In still another aspect, the present invention concerns a method of making an antimicrobial wet wipe comprising (a) providing an absorbent sheet; and (b) wetting the absorbent sheet with from about 150 to about 600 weight percent of an aqueous antimicrobial composition based on a dry weight of the wet wipe wherein the antimicrobial composition is made from a method comprising combining an active mixture with a surfactant/water mixture wherein said active mixture includes an effective amount of a hydrophobic antimicrobial agent and an amide. In a particular aspect, the aqueous antimicrobial composition includes at least about 50 weight percent water based on a total weight of the composition. In another particular aspect, the antimicrobial composition is made from a method comprising the steps of (i) at least partially dissolving from about 0.01 to about 3.0 weight percent of a hydrophobic antimicrobial agent based on a total weight of the composition in from about 1.0 to about 15.0 weight percent of an amide based on the total weight of the composition to form an active mixture; (ii) blending from about 1.0 to about 30.0 weight percent of a surfactant based on the total weight of the composition in from about 50 to about 98 weight percent water based on the total weight of the composition to form a surfactant/water mixture; and (iii) combining the active mixture with the surfactant/water mixture to provide the homogeneous antimicrobial composition.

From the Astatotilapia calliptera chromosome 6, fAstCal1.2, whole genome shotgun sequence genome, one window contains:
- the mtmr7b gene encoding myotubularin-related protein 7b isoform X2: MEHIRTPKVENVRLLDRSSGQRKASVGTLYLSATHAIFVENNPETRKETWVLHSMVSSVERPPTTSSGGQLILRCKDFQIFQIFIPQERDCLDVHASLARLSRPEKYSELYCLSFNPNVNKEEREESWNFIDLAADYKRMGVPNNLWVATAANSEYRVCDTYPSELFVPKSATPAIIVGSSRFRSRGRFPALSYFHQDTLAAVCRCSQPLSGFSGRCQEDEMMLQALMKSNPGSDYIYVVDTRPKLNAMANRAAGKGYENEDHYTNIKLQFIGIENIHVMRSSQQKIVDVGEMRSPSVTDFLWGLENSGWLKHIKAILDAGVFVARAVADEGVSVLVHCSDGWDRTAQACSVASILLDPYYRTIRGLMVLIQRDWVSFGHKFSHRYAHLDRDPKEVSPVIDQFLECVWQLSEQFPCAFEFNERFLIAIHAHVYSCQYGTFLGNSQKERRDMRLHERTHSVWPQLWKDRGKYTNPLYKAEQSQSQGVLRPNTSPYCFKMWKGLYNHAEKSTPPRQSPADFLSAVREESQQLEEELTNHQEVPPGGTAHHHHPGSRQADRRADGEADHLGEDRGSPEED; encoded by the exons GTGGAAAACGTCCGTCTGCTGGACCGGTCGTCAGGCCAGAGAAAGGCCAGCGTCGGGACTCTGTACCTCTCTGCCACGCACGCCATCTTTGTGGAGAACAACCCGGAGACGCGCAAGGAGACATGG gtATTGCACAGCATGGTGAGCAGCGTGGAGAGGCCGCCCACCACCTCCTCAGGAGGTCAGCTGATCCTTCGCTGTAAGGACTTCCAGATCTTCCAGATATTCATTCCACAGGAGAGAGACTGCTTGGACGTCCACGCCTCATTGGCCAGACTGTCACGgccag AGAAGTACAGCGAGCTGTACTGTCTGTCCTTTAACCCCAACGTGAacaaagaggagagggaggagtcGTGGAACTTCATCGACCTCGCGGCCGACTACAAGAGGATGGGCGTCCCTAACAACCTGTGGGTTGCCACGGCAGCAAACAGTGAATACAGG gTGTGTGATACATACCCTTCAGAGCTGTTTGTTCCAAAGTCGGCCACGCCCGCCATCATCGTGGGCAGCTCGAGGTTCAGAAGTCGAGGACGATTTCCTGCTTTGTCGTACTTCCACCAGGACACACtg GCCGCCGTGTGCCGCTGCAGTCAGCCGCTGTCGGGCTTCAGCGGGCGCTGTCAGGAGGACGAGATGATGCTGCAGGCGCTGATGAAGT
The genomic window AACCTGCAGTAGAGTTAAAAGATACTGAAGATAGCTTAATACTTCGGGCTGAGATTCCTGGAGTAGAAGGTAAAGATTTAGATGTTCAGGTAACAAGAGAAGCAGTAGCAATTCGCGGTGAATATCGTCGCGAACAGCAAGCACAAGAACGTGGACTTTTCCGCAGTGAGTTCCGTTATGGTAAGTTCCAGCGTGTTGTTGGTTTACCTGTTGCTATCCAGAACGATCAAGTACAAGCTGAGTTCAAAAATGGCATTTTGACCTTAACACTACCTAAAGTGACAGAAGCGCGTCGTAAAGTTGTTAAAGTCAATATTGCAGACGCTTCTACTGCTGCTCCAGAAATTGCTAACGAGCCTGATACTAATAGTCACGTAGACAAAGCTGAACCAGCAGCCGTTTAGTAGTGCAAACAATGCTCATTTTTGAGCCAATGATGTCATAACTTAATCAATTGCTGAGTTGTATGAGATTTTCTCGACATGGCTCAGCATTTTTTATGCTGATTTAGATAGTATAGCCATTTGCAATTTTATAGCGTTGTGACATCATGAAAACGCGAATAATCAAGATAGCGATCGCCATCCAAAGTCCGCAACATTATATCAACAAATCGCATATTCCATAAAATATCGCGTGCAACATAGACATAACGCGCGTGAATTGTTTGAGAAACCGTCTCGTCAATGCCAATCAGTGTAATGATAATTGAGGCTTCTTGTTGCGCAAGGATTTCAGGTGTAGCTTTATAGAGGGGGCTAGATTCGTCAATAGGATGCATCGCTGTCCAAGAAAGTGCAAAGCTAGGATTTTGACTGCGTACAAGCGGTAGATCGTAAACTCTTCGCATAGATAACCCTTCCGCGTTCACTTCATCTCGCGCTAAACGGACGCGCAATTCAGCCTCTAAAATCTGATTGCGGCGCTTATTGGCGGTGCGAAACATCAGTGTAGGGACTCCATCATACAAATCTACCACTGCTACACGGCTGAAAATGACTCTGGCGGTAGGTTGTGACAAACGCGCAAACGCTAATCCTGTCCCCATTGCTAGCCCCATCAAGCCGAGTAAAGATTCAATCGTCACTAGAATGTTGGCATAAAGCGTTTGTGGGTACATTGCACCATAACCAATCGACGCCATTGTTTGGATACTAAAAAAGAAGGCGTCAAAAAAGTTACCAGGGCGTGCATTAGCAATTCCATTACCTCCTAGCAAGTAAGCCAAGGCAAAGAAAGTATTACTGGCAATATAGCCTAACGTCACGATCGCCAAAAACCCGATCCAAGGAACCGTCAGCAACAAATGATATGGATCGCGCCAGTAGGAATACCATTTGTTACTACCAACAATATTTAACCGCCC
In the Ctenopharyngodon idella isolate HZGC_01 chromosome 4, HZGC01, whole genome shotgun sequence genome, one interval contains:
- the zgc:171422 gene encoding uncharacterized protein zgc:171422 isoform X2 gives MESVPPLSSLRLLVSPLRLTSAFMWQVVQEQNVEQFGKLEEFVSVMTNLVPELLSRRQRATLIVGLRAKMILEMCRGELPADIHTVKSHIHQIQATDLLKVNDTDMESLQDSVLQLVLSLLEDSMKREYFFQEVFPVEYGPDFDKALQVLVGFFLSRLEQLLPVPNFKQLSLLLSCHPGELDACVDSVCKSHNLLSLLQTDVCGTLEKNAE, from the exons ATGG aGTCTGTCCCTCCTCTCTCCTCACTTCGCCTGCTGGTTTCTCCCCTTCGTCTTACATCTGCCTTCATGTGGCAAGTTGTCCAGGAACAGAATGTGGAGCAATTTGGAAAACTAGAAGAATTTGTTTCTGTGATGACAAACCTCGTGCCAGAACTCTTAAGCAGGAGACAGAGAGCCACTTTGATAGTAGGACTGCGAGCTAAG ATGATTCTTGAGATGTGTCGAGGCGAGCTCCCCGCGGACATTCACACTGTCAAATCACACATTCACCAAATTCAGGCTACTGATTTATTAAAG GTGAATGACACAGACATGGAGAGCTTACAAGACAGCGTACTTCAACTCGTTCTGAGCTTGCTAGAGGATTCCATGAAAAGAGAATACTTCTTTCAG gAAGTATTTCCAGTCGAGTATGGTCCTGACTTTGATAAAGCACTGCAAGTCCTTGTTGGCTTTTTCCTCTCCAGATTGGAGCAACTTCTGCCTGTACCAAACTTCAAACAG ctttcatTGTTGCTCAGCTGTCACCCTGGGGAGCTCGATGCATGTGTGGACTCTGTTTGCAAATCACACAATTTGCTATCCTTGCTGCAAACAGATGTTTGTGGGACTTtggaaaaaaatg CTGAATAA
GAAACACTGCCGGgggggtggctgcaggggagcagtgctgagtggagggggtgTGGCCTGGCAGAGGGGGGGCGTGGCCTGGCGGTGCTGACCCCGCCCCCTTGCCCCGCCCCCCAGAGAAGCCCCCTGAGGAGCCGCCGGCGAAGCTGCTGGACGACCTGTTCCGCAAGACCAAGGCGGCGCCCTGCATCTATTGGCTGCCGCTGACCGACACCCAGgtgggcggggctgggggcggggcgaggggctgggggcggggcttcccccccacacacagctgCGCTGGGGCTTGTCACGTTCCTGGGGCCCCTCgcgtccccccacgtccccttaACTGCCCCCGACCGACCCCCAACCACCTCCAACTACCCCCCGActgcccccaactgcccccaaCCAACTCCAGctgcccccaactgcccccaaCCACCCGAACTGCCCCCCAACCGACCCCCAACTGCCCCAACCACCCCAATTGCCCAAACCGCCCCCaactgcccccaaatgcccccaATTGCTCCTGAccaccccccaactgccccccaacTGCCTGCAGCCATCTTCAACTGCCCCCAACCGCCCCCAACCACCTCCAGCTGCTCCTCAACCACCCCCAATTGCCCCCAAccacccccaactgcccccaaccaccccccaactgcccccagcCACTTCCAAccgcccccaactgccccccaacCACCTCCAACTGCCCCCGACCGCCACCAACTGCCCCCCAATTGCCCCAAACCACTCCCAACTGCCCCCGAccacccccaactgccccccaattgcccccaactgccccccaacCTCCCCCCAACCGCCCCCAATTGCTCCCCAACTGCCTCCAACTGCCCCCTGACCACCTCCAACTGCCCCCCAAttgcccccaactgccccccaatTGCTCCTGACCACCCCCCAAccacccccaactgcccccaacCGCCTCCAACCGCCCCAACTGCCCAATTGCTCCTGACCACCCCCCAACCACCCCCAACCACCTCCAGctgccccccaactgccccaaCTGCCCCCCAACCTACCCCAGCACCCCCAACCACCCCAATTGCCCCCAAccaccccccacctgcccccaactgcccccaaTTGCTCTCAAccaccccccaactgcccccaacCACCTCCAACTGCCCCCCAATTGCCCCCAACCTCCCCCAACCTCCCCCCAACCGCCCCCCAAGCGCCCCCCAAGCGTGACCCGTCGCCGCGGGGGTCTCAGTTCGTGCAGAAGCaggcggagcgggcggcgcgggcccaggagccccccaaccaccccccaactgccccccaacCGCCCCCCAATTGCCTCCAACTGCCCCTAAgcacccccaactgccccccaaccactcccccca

In yet another aspect, the present invention concerns an antimicrobial composition and an antimicrobial wet wipe made by the method aspects of the present invention.

Accordingly, the present invention advantageously provides a method of incorporating a hydrophobic substance into an aqueous solution in a manner which provides a homogeneous composition. In particular, the present invention advantageously provides a method of making a highly aqueous, antimicrobial composition which includes a hydrophobic antimicrobial agent and a relatively large percentage of water. The invention further provides improved processes for incorporating hydrophobic antimicrobial agents in aqueous solutions without the use of solvents which are volatile and highly flammable.